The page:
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Good documentation practice — GDocP — is an official documentation creation and maintenance standard.

 

Not to be confused with general best practices for writing documentation, GDocP is a specific term that includes a list of standards by which documentation in the pharmaceutical and medical device industries must adhere. 

If you’re publishing documentation in either of those industries, GDocP is the checklist of requirements those documents must follow in order to meet industry documentation standards. 

 

What’s the Point of GDocP?

In medical device and pharmaceutical manufacturing, GDocP is essential to maintaining the highest quality and consistency in documentation across the two industries.

Quite simply, the ultimate point of GDocP is that it protects the end-users. By establishing high standards for the documentation, it raises the standards of the associated products. Standards are important in ensuring that everyone in an industry is playing by the same rules and that their adherence to those rules can be confirmed. Think of it like soccer; the world follows the same rules of soccer so there isn’t international confusion on the pitch. Similarly, GDocP makes sure that any documents made in the pharma and medical device industries follow the same guidelines, workflows, and production standards. This way, documentation isn’t recalled or questioned because it follows the GDocP standards.

 

Reduces Risk & Assuages (Some) Audit Anxiety

In high-risk industries like pharmaceuticals and medical devices, being out of compliance isn’t an option. This applies to physical products as well as supporting documentation. Good documentation practices, being standardized, keep documents compliant to match their respective products. 

A medical device industry survey reported the following finding: 

3 out of 4 medical device professionals reported that they weren’t confident they’d pass an unannounced audit by the FDA or Notified Bodies. 

That’s a scary number. There’s no industry where the word audit doesn’t cause a little anxiety, but pharma and medical device manufacturers have a wide array of regulatory bodies and standards with which to comply. Everything from the Food and Drug Administration (FDA) or the Therapeutic Goods Administration (TGA), to best practice standards such as Good Manufacturing Practices (GMP) or Good Pharmacovigilance Practice (GVP). The reality is that for medical device and pharma companies, there are innumerable regulatory bodies who routinely exercise the right to drop in on them — often unannounced — to put their compliance to the test.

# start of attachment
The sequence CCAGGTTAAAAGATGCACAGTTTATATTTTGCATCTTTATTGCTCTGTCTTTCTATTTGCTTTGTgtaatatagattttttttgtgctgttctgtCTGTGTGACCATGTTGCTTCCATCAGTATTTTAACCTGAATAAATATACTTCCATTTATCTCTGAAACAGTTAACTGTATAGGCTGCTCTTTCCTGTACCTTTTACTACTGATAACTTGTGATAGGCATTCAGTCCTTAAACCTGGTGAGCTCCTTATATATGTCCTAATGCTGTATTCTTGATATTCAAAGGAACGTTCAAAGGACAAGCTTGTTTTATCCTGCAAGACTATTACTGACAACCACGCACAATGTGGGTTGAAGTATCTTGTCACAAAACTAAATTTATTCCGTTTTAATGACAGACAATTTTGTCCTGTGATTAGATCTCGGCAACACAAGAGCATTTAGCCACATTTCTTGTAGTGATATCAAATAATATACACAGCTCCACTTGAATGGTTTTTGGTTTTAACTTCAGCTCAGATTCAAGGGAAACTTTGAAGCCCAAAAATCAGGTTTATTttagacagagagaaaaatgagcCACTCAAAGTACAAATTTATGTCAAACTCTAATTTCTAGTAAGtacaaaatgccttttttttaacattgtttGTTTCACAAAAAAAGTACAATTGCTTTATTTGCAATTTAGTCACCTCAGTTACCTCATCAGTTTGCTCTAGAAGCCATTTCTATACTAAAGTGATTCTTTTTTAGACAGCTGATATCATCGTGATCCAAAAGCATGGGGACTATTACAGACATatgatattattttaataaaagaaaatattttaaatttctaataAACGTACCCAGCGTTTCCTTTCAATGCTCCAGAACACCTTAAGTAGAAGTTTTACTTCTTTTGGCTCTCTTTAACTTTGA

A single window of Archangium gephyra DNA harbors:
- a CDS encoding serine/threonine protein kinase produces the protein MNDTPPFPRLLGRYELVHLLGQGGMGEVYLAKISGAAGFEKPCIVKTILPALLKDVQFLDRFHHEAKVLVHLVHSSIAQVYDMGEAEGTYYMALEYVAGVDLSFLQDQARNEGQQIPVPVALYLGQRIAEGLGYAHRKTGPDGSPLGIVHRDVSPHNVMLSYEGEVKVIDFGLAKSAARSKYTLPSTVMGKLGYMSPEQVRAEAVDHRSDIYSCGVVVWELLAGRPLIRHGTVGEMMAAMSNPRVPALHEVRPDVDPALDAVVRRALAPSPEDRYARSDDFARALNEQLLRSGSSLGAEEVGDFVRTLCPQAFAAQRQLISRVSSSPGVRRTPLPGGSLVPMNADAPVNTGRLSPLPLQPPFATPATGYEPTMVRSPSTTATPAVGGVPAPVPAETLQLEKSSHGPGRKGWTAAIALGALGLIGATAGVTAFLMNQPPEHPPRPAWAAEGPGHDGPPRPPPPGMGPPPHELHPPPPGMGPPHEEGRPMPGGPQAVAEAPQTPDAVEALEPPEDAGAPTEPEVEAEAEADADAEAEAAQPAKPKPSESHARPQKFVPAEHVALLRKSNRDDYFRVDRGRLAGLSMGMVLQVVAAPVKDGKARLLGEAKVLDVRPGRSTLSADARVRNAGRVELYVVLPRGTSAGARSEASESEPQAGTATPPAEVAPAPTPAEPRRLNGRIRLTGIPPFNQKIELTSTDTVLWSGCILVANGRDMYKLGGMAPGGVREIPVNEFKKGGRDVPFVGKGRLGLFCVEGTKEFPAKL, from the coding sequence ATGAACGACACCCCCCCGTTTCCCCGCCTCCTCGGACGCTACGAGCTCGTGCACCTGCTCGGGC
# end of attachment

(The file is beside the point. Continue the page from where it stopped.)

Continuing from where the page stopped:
Again, audits are necessary, and GDocP will have your documentation beyond questioning. Knowing the processes and expectations outlined by GDocP will help take a little bit of that audit anxiety away. In a way, the process acts as an audit failsafe. While audits are annoyingly necessary, GDocP gives you the tools to have your documentation ship watertight before the audit storms hit.

 

You’ll Need It for Most Industry Certifications

As far as industry compliance is concerned, both pharma and medical device manufacturing answers to the International Organization for Standardization (ISO). Among the many certifications from the ISO, good documentation practices are required to meet several of them. Two, in particular, stand out. 

GDocP for ISO-9001-2015:

This is a general group of requirements for quality management systems for organizations that: 

    • Need to deliver products and services that consistently meet compliance requirements and customer expectations.
    • Plan to enhance customer satisfaction through the successful application of their quality management system.

GDocP for ISO 13485:2016:

This applies specifically to the medical device industry and provides targeted groups of requirements for quality management systems for those organizations to consistently meet compliance requirements and customer expectations. This even goes so far as to impact outside organizations that are, in any way, a part of the production lifecycle of medical devices.

 

What Does My GDocP Require?

It depends per industry but generally applies to the content you create for your product and the workflows used to create that content.

There are, of course, different certifications for every industry pursuing good documentation practices. Broadly speaking, the universally applicable parts of GDocP look like this: 

    • Documentation Creation:
      • Must be accurate
      • Must be timely
      • Must be verified
      • Must be legible
    • Documentation Review Cycles:
      • Must be verified and signed by authorized personnel
    • Documentation Maintenance:
      • Must be regularly reviewed 
      • Must be up to date
      • Must be backed up appropriately
    • Documentation Modifications:
      • Must maintain audit trails
      • Must include reasons for modification
      • Must contain administrative controls over who can modify documents
      • Must contain administrative controls over why documents can be modified
    •  

 

Good Documentation Practices Are Here to Protect You

GDocP is a valuable ally to have for documentation compliance. 

To pull the plain truth out of a jungle of acronyms, standardization nomenclature, and buzzword proliferation, it boils down to this: 

Good documentation practices protect your users, your organization and personnel, and you from errors that might occur if GDocP standards weren’t there. 

If you want to get your documentation audit-ready, take a look at easyDITA. We’ve helped leading organizations within medical industries speed up their documentation process, improve overall quality, and reduce exposure to compliance risk. If you feel lost in the fog of GDocP, easyDITA is here to light the way. 

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Tim Ludwig
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